The research team at the University of Wisconsin runs the Great Lakes Wisconsin Aquatic Technology and Environmental Research (WATER) Institute in Milwaukee. In 2003, as part of their Green Roof Project, the Institute installed a garden covering nearly 8,000 sq. ft. of their building’s roof. The goals were to minimize storm water runoff and associated pollution, quantify the economic and ecological benefits of greenroofs, develop expertise in their design and installation, and provide an opportunity to educate surrounding businesses. You can get the full story by going to www.glwi.uwm.edu and entering “green roof home” in the search function at the upper right corner. From there, finding the appropriate page is pretty intuitive. You’ll learn the four direct benefits that rooftop plantings offer, the differences between intensive and extensive greenroofs, and the differences between modular and built-in-place roof gardens. There’s also a page of links to other relevant Web sites. Unfortunately, the link to “Detailed Specifications” wasn’t functional when this engineer explored the site. Nevertheless, here’s an educational opportunity that’s worth your time.

It’s a record

In the abstract, you’d naturally expect the folks at Georgia Tech to know a little something about rooftops. That they actually possess such knowledge is nothing remarkable in itself, until you understand that the knowledge we’re talking about resides in the School of Electrical and Computer Engineering. The connection between rain cover and electrons is found in one of the school’s laboratories, located on a campus building rooftop. On that lofty site, they’ve installed a large-scale, standalone photovoltaic system that’s connected to the grid. The 342-kilowatt system is reported to be the largest such installation in the world. While it covers less than an acre, its output is sufficient to power 28 average homes. Imagine for a moment what you could do with some of the area on your own otherwise unused plant roof. If you think it’s a spark of an idea worth exploring, send your mouse over to http://gtresearchnews.gatech.edu and have it click on “Research Horizons magazine,” found in the upper left corner. When the page loads, scroll down and click on “Summer/Fall 1997.” Click on the image and read what happens when there’s no rainy night in Georgia.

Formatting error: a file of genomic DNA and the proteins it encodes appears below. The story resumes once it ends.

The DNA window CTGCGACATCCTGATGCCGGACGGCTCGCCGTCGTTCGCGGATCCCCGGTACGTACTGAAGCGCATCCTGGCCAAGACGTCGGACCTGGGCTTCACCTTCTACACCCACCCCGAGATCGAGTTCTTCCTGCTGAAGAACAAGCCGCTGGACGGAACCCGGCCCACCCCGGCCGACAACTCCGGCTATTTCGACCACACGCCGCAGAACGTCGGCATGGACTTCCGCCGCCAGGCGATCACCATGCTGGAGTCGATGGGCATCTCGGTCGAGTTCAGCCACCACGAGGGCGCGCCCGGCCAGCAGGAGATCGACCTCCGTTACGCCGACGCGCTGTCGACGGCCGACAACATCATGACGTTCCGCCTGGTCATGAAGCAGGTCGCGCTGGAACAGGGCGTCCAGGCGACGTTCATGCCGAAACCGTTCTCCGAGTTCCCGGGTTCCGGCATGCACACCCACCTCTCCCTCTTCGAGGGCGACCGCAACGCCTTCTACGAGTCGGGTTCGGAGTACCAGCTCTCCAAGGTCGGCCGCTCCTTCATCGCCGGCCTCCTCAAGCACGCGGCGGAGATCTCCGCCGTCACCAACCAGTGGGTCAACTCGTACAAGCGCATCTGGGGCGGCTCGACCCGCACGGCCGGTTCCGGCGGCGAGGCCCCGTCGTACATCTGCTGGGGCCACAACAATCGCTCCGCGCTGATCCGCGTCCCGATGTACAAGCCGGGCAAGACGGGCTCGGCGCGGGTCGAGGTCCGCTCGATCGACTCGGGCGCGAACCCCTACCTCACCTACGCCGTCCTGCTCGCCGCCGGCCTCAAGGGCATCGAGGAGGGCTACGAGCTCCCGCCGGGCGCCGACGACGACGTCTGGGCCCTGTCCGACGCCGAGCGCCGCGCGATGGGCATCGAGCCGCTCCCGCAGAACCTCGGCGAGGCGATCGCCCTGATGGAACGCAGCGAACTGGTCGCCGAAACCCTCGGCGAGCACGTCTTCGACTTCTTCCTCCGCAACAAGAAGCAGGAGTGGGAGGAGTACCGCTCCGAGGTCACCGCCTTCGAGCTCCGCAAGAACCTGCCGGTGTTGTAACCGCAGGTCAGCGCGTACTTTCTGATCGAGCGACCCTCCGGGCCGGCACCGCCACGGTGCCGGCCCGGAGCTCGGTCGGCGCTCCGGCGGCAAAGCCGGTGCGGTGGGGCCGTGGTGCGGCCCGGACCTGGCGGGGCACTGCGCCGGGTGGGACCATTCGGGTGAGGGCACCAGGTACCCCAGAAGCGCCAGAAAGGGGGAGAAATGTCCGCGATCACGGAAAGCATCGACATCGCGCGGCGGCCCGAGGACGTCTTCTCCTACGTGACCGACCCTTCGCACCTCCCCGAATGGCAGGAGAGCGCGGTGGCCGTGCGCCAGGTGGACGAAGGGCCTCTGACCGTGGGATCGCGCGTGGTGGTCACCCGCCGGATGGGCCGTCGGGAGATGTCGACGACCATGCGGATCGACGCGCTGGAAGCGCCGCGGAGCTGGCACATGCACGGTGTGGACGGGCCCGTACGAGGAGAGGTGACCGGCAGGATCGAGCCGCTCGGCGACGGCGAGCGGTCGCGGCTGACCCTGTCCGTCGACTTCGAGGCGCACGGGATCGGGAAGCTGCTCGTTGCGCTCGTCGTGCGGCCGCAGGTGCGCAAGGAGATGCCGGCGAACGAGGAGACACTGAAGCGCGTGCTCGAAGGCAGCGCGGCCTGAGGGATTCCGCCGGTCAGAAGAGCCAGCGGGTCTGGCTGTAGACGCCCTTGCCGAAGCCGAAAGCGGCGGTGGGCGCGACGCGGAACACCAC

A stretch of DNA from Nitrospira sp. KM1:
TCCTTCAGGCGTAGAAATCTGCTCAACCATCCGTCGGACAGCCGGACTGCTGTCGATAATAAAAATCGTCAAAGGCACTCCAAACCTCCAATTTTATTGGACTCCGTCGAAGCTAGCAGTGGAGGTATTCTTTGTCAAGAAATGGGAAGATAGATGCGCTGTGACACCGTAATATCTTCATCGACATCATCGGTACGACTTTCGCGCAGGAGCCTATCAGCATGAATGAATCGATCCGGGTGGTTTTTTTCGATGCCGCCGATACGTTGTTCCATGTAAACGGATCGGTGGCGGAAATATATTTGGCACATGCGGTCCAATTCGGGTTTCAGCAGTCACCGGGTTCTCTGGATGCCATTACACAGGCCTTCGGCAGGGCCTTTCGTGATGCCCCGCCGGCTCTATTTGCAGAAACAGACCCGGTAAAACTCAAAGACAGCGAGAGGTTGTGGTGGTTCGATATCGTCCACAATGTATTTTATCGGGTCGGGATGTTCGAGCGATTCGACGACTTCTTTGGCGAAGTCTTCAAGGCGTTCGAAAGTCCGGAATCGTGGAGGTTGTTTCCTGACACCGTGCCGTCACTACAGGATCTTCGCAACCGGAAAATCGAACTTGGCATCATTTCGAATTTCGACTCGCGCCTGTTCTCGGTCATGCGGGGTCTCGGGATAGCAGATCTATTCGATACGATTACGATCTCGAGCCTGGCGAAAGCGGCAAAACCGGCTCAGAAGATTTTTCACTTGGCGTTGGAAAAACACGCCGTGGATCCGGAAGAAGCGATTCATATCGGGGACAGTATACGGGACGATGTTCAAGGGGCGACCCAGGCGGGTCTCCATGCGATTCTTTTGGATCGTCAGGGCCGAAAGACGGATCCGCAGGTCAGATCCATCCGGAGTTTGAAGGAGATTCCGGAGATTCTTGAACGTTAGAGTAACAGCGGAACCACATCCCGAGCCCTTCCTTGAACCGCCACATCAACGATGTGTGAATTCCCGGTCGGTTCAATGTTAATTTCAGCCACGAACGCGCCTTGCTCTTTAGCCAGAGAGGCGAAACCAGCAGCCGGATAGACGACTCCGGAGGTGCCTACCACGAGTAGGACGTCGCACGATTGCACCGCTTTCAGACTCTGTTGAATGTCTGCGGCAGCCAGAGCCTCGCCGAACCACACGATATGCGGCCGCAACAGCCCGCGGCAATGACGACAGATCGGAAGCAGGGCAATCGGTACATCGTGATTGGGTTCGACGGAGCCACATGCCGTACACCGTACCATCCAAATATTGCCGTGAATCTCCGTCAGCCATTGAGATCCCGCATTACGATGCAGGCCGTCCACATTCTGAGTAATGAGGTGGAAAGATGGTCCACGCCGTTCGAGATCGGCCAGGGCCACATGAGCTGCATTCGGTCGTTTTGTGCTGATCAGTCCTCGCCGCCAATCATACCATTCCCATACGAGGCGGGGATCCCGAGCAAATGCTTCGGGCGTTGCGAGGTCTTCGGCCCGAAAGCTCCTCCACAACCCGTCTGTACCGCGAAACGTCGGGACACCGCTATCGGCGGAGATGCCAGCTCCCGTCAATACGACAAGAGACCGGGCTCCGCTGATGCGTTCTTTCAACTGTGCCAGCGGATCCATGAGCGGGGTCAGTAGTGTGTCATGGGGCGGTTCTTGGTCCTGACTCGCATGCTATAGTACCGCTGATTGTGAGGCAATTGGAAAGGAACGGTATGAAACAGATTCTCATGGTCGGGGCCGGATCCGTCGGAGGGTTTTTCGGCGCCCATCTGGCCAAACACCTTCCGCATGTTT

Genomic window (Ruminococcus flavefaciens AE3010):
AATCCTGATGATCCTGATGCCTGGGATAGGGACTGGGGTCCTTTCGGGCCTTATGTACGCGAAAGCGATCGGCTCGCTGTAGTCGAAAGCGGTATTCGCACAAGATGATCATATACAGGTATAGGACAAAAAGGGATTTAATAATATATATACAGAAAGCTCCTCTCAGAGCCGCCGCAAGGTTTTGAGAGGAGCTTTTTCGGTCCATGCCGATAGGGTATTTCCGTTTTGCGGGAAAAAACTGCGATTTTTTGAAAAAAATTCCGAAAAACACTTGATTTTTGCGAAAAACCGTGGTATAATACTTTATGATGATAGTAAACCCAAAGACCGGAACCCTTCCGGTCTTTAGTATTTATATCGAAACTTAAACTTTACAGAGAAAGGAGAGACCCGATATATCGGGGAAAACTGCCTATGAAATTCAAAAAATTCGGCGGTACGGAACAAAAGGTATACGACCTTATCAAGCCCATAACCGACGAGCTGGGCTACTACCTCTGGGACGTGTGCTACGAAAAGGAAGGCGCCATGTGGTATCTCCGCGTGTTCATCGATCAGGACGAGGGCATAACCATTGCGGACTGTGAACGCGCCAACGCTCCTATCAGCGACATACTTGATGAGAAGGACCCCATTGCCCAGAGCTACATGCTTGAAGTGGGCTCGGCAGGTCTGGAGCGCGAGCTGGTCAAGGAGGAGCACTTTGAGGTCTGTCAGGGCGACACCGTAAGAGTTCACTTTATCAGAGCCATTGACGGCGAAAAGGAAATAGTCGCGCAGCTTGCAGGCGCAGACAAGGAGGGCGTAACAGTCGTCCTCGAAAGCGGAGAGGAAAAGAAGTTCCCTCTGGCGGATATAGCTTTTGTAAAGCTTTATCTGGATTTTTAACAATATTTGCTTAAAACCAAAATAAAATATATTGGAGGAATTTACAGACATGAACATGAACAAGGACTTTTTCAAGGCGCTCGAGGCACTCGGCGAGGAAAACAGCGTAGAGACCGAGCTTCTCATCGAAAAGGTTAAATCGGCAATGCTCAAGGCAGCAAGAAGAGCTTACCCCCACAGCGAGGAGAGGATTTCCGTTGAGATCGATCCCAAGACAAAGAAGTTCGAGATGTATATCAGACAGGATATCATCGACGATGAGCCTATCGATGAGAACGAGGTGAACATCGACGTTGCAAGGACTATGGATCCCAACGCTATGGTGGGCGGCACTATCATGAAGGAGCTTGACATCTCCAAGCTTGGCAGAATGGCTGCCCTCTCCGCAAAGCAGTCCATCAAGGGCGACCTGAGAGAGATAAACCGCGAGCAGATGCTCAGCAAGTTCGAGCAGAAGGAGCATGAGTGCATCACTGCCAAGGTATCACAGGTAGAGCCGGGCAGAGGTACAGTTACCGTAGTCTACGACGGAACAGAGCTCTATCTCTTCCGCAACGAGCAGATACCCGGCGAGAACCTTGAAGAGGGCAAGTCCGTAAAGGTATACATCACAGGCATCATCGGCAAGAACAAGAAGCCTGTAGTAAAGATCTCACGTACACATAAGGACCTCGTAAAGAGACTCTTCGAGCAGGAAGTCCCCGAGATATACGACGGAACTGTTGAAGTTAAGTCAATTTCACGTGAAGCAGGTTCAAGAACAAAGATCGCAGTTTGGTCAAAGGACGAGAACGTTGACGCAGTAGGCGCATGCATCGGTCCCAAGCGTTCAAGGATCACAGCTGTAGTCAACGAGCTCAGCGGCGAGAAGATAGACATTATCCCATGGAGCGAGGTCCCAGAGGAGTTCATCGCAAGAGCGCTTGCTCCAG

Bright ideas from the government

While we’re on the subject of solar power, you shouldn’t be surprised to learn that our tax money is funding the National Center for Photovoltaics, a facility operated by the U.S. Department of Energy's National Renewable Energy Laboratory and headquartered in Golden, Colo. The Center’s home page (www.nrel.gov/ncpv/) has a pair of good features. The first is a set of estimation tools that roughly evaluate the practicality of connecting your rooftop sunlight to the grid. Be patient — it might take you a few minutes to figure out how to use this map-based application. Once you input your chosen location, the basic output you’ll get back is a month-by-month tabulation of the energy that can be generated and its value. Of course, you can input the relevant variables manually if you don’t want to use the default values the software assigns. When you’re done testing this feature, check out the second goodie — the FAQs. It will give you a clue whether this is a viable project.

Without comment

www.askthebuilder.com/Roofing.shtml
www.azobuild.com/news.asp?newsID=2836
www.marshallroof.com/tips.htm